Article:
Visiting the Duke Ellington School of the Arts recently, I had the urge to go back to high school. But that wouldn't help the school much. What the school needs is money.

This is the beginning of what Ellington students call "Spring Spirit Week," a time for rebirth at the school that will be kicked off with a Duke Ellington birthday celebration (he would have been 86 on Monday), a school fundraiser and a special luncheon menu featuring Southern fried chicken, candied yams and early June green peas.

They feed those kids good over at the Ellington School, and the sight of strong bodies flexing on balance beams and arching on pointed toes is inspirational, indeed. (Have you pulled out that checkbook yet?)

Listen in on a class.

"Is it necessary for blacks to use the Afro-American theme in their art?" asked Margaret Paris, a visual arts teacher, after her class returned from a field trip to the University of Maryland's art department.

"Not at all," said Jerold McCain, 17, the student council president and one of the school's top artists. He is black. "A white man, say in his fifties, is not going to buy a black protest painting and be reminded of his guilt. You have to think about it economically."

Another classmate disagreed, saying black culture should be perpetuated regardless of who would or would not buy the work. "You should have gone to business school, Jerold," he cracked.

The debate moved around the classroom in ripples of thought, splashing the room with colorful expression. It was this mix of study -- economics, history and philosophy -- relevantly applied to their art work, that had students tuned in and turned on.

The building itself, located at 3500 R St. NW, was undergoing renovation that would add a new theater, a gallery, art and dance studios and an expanded library. Students worked outside, reciting Shakespeare under shade trees while others trooped around with sketch pads and charcoal.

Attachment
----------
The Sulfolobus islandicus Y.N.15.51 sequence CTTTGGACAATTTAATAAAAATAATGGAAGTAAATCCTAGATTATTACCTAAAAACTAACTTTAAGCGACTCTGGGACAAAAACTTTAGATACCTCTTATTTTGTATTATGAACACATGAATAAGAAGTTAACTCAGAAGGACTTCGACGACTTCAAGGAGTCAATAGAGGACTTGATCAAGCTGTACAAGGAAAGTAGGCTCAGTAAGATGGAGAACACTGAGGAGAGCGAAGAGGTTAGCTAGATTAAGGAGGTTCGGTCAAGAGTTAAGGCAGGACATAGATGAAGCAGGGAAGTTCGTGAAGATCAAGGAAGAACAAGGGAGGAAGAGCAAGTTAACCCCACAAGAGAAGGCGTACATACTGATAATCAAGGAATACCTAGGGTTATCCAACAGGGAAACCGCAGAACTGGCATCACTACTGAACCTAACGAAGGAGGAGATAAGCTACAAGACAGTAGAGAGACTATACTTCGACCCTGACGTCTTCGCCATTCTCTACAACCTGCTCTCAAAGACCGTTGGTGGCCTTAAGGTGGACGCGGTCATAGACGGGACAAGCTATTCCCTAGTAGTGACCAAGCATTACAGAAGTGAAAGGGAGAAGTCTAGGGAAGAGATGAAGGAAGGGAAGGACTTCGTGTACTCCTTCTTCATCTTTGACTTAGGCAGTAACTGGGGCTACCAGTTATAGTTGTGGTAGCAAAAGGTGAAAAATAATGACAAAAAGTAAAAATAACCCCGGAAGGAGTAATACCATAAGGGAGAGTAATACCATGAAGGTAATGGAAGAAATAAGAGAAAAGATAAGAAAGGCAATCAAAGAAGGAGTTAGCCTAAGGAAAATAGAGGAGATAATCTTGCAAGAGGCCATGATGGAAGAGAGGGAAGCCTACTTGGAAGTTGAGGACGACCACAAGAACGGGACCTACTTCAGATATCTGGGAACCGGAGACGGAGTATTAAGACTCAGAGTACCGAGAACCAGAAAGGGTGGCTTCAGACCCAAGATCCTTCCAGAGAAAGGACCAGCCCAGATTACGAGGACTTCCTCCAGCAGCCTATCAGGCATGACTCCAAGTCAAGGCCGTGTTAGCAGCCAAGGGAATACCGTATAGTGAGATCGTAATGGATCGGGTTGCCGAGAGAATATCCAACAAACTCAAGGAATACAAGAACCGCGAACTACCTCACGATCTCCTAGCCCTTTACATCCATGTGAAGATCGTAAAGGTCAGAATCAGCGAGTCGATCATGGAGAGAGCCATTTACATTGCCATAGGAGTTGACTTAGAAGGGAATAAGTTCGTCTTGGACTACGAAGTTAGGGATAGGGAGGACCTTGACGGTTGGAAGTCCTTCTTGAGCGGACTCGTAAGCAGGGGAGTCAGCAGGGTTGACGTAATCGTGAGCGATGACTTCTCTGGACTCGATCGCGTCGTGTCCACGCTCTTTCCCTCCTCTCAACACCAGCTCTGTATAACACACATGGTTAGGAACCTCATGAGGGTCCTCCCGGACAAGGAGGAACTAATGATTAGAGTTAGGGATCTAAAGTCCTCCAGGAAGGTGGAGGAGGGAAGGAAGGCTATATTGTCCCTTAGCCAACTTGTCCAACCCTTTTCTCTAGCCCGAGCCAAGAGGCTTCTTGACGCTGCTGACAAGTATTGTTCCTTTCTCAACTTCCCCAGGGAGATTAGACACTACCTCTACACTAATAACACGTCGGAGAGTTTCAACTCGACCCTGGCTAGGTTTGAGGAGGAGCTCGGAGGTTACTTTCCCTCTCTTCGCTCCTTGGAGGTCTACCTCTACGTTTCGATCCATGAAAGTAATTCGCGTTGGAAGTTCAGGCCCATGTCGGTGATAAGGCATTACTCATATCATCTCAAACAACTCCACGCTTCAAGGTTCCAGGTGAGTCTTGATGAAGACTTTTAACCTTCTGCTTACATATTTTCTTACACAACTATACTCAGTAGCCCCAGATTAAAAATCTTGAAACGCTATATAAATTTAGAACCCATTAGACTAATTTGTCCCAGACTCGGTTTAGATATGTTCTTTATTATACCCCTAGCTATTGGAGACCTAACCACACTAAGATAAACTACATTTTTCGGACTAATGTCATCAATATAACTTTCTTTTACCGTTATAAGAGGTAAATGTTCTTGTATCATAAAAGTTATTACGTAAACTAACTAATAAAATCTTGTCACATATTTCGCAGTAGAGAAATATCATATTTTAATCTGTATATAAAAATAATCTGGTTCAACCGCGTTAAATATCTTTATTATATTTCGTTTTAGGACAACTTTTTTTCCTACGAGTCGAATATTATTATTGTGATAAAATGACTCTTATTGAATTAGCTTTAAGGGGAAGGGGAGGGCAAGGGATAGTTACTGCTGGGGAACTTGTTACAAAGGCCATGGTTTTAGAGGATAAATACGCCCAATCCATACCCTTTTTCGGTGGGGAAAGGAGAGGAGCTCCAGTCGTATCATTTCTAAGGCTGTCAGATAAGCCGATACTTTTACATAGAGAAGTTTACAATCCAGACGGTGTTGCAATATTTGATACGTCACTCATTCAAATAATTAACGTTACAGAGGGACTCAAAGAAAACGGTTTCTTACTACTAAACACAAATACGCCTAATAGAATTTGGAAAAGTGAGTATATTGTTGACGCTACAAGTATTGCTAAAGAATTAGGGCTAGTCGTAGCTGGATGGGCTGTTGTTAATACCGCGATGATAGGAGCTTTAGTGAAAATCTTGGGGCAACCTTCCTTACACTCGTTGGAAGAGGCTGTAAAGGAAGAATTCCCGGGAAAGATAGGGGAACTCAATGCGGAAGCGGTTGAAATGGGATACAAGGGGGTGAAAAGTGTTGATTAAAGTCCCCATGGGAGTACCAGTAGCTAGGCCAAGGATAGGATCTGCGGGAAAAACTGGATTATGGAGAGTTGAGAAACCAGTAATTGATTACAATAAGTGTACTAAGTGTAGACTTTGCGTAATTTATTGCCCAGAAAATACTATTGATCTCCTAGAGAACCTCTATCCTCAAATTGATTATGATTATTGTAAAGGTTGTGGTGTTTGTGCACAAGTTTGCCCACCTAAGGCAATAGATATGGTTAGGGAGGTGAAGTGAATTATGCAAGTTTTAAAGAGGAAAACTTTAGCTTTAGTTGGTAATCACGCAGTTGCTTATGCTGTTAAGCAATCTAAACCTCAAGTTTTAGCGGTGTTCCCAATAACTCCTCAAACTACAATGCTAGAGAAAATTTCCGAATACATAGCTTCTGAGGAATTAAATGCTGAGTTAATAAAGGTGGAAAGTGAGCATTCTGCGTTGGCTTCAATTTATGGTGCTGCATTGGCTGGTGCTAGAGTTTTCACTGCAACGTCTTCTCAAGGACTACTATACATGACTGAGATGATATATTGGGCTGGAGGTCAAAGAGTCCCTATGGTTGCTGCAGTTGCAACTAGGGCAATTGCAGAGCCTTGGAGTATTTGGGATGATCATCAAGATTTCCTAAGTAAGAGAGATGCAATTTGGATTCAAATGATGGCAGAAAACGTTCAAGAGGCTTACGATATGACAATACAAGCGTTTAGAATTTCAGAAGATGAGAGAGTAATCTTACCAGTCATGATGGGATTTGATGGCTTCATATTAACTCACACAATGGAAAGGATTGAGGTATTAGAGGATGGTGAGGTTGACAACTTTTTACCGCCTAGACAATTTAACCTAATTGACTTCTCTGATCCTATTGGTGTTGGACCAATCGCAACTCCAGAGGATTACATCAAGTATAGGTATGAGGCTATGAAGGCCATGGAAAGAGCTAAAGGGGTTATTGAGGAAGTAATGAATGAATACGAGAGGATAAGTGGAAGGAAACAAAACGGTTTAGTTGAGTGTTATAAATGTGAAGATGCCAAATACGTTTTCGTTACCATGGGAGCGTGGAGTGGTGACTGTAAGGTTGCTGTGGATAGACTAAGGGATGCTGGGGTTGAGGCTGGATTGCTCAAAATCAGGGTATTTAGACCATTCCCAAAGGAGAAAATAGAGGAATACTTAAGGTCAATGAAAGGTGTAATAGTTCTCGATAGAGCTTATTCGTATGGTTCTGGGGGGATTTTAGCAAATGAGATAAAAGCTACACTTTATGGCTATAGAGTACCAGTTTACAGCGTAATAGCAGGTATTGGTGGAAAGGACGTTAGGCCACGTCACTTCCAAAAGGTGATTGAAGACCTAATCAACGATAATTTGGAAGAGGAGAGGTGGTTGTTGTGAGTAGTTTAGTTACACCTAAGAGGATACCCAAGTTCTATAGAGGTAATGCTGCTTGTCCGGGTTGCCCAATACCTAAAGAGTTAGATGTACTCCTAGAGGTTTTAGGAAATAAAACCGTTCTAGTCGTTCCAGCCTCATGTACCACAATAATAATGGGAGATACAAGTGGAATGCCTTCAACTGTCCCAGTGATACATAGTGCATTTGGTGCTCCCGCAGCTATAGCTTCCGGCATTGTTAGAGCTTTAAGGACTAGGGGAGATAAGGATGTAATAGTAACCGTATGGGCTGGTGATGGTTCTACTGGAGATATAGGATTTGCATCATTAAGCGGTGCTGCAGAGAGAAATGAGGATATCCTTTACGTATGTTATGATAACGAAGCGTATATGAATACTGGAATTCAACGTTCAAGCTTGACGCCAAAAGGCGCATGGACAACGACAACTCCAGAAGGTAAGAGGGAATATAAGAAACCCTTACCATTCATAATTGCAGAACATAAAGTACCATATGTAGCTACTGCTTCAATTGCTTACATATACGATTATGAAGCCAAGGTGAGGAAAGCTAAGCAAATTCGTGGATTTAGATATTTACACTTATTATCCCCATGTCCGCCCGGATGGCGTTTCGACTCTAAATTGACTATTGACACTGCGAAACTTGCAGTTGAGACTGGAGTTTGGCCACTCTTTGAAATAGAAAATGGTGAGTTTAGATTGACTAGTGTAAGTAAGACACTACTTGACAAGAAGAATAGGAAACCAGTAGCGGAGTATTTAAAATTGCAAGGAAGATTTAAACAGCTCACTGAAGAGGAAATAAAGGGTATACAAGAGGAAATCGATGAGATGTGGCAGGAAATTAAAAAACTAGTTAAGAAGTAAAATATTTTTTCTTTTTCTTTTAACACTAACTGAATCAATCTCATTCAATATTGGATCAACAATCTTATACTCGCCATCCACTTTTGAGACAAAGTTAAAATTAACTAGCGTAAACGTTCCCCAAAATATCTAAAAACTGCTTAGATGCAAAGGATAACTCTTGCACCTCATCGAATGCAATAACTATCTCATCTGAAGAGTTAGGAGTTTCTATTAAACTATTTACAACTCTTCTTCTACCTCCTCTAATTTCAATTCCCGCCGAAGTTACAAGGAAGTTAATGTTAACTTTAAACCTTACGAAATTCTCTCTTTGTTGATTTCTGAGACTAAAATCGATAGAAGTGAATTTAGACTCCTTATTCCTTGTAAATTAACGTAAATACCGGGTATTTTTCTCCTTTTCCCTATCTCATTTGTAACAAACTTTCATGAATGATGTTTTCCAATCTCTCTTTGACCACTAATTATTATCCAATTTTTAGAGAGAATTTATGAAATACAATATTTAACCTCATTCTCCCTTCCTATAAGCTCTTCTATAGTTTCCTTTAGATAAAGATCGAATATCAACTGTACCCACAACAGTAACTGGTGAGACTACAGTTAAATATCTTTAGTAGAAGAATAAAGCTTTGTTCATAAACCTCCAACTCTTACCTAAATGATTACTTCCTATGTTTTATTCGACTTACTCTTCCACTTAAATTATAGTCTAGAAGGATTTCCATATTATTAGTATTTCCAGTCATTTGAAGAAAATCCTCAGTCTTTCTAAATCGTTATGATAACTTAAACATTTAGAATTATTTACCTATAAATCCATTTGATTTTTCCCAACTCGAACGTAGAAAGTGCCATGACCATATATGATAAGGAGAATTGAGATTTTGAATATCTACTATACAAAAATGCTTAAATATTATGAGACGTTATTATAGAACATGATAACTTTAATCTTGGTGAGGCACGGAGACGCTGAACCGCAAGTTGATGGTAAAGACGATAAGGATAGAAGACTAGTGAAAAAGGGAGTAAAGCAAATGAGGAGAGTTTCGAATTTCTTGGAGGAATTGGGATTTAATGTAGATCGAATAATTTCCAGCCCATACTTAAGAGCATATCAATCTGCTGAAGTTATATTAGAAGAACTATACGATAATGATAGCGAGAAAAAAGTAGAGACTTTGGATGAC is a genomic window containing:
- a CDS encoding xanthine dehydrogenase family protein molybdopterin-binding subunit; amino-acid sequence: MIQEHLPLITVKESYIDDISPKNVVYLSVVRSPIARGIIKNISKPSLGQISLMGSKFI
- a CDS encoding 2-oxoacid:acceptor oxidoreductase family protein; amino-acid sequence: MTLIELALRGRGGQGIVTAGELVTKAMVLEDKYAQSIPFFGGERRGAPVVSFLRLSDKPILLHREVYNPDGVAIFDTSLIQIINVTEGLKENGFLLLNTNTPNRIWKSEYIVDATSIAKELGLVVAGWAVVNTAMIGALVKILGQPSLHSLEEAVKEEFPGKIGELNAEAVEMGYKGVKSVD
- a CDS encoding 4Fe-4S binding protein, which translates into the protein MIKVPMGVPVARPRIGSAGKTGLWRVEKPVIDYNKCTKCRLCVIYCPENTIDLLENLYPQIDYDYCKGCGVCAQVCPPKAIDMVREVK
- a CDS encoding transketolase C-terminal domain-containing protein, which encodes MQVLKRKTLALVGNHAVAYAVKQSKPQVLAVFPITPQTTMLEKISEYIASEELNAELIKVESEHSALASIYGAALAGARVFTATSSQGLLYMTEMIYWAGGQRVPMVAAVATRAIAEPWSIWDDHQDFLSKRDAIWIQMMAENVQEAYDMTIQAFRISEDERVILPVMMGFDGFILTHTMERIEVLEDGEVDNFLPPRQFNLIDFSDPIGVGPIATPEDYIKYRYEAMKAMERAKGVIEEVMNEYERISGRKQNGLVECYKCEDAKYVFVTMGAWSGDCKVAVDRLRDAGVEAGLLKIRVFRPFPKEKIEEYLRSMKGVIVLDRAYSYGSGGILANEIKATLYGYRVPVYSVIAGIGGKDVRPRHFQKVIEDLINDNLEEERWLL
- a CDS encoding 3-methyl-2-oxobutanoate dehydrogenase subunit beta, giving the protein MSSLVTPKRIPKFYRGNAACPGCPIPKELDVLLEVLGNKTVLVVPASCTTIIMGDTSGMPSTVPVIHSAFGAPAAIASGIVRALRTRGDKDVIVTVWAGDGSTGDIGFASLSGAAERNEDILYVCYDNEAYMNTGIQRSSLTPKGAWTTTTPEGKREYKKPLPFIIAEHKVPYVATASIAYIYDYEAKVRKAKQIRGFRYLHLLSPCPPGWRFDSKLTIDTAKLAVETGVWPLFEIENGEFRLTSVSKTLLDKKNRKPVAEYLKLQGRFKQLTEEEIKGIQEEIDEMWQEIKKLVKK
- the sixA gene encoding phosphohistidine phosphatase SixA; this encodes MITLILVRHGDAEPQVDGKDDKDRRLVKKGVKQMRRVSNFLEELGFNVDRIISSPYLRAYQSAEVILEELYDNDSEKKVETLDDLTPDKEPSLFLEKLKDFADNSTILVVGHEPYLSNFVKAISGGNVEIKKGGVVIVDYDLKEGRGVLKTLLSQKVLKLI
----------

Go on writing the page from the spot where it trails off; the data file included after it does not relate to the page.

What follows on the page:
Now here's a school that has had its ups and downs, and it wasn't until the appearance of the movie and television show, "Fame," that the city began to take the concept of this 11-year-old school for the performing arts seriously. Of course, the fact that several Ellington graduates have hit the big time with the Alvin Ailey Dance Troupe and the Dance Theatre of Harlem helped.

But as Maurice Eldridge, the school principal, noted, "There are still large segments of the community that don't recognize the importance of the arts, although we are pleased that our support continues to grow."

Indeed, the city is becoming more sophisticated about the arts, thanks in part to support offered by places like the Kennedy Center and the Folger Theater, Howard and George Washington universities and groups such as the Ford, Cafritz and Hattie Strong foundations.

Still, more community support is needed. Ellington is two schools in one, although it is treated by the D.C. school system as any other high school, meaning it gets no more or less money than the others. Yet it simply takes more money to run a top flight arts school, and the rewards are clearly worth it.

All you have to do is visit the school sometime, try to catch a glimpse of say, Patrick Blackwell, the 16-year-old bass baritone from Northeast Washington, practicing his rendition of the 17th Century Italian classic, "Per la gloria d' adorarvi."

Or better yet, attend a reception celebrating the life and times of the school's namesake, Duke Ellington, who was born and raised in Washington. The Ellington Jazz and Percussion ensembles will perform along with John Malachi and Debra Tidwell. It starts at 8 p.m. tomorrow at the Ukrainian National Catholic Shrine, 4250 Harewood Rd. NE. It will cost $15, with the tax deductible proceeds going to the school.

Already, there is much about the Ellington school that can surely be applied to other high schools in the area. But Ellington simply won't thrive without that spring spirit of giving required for such a unique institutions.